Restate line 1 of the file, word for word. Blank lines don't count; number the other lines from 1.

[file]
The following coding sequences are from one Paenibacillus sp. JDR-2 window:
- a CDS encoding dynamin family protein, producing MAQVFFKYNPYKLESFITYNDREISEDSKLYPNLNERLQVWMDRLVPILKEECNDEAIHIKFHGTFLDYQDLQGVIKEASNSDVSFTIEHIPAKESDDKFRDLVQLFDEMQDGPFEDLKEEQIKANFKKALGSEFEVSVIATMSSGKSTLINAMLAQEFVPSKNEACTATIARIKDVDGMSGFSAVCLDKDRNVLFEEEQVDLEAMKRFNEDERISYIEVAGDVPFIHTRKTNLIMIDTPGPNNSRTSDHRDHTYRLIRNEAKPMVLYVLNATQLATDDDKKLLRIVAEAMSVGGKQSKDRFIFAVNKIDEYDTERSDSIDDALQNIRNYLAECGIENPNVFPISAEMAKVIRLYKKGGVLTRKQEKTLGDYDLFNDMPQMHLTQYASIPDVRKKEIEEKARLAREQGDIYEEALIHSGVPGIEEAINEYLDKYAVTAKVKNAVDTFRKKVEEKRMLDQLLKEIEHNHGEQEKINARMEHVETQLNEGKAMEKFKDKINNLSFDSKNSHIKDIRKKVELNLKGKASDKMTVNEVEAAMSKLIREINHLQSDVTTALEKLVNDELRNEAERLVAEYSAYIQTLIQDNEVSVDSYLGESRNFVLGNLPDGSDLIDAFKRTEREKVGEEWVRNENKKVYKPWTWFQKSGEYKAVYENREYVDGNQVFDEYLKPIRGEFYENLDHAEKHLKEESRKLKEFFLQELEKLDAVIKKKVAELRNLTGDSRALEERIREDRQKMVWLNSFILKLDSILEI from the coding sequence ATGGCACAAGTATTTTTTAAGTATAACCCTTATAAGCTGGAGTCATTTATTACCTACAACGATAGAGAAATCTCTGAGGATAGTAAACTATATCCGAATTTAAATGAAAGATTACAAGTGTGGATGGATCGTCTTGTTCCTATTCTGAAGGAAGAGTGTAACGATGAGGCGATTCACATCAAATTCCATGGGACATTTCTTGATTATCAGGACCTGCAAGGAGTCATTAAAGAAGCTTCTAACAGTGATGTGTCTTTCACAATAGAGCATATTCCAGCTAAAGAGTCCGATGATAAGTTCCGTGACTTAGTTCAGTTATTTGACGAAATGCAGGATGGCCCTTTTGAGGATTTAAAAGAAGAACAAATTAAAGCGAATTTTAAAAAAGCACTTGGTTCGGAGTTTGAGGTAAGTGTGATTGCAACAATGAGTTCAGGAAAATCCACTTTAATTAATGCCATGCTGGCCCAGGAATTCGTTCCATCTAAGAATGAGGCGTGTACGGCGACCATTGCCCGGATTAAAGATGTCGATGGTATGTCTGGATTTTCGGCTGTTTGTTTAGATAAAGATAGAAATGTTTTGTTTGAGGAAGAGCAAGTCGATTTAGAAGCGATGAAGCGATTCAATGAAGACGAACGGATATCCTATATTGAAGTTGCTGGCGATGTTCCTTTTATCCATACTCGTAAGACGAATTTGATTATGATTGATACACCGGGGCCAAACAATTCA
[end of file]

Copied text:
The following coding sequences are from one Paenibacillus sp. JDR-2 window: